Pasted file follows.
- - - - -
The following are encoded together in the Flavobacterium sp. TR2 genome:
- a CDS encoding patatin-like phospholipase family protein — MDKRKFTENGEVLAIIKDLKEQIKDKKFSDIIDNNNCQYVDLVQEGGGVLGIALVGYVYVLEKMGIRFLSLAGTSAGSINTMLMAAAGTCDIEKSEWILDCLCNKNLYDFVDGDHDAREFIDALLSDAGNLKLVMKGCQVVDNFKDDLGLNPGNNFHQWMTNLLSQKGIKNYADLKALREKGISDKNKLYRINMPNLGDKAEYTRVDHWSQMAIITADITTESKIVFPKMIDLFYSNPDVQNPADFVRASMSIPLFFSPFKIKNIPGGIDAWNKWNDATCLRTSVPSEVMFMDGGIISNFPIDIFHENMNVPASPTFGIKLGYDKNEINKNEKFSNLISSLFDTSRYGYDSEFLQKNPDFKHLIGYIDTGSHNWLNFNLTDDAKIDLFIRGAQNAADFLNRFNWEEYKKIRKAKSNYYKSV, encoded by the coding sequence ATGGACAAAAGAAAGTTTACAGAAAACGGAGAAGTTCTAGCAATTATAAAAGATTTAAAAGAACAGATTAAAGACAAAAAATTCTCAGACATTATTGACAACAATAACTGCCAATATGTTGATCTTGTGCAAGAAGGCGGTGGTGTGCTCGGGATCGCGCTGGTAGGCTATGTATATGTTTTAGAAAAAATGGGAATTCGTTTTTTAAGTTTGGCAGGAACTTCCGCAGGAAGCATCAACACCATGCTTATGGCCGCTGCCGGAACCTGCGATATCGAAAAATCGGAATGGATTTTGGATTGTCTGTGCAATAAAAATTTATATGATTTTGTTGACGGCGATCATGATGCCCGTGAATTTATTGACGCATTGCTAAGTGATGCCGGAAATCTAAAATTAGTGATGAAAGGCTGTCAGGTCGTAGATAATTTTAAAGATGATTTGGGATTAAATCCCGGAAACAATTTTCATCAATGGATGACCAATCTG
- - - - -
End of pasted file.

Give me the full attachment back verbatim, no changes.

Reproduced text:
The following are encoded together in the Flavobacterium sp. TR2 genome:
- a CDS encoding patatin-like phospholipase family protein — MDKRKFTENGEVLAIIKDLKEQIKDKKFSDIIDNNNCQYVDLVQEGGGVLGIALVGYVYVLEKMGIRFLSLAGTSAGSINTMLMAAAGTCDIEKSEWILDCLCNKNLYDFVDGDHDAREFIDALLSDAGNLKLVMKGCQVVDNFKDDLGLNPGNNFHQWMTNLLSQKGIKNYADLKALREKGISDKNKLYRINMPNLGDKAEYTRVDHWSQMAIITADITTESKIVFPKMIDLFYSNPDVQNPADFVRASMSIPLFFSPFKIKNIPGGIDAWNKWNDATCLRTSVPSEVMFMDGGIISNFPIDIFHENMNVPASPTFGIKLGYDKNEINKNEKFSNLISSLFDTSRYGYDSEFLQKNPDFKHLIGYIDTGSHNWLNFNLTDDAKIDLFIRGAQNAADFLNRFNWEEYKKIRKAKSNYYKSV, encoded by the coding sequence ATGGACAAAAGAAAGTTTACAGAAAACGGAGAAGTTCTAGCAATTATAAAAGATTTAAAAGAACAGATTAAAGACAAAAAATTCTCAGACATTATTGACAACAATAACTGCCAATATGTTGATCTTGTGCAAGAAGGCGGTGGTGTGCTCGGGATCGCGCTGGTAGGCTATGTATATGTTTTAGAAAAAATGGGAATTCGTTTTTTAAGTTTGGCAGGAACTTCCGCAGGAAGCATCAACACCATGCTTATGGCCGCTGCCGGAACCTGCGATATCGAAAAATCGGAATGGATTTTGGATTGTCTGTGCAATAAAAATTTATATGATTTTGTTGACGGCGATCATGATGCCCGTGAATTTATTGACGCATTGCTAAGTGATGCCGGAAATCTAAAATTAGTGATGAAAGGCTGTCAGGTCGTAGATAATTTTAAAGATGATTTGGGATTAAATCCCGGAAACAATTTTCATCAATGGATGACCAATCTG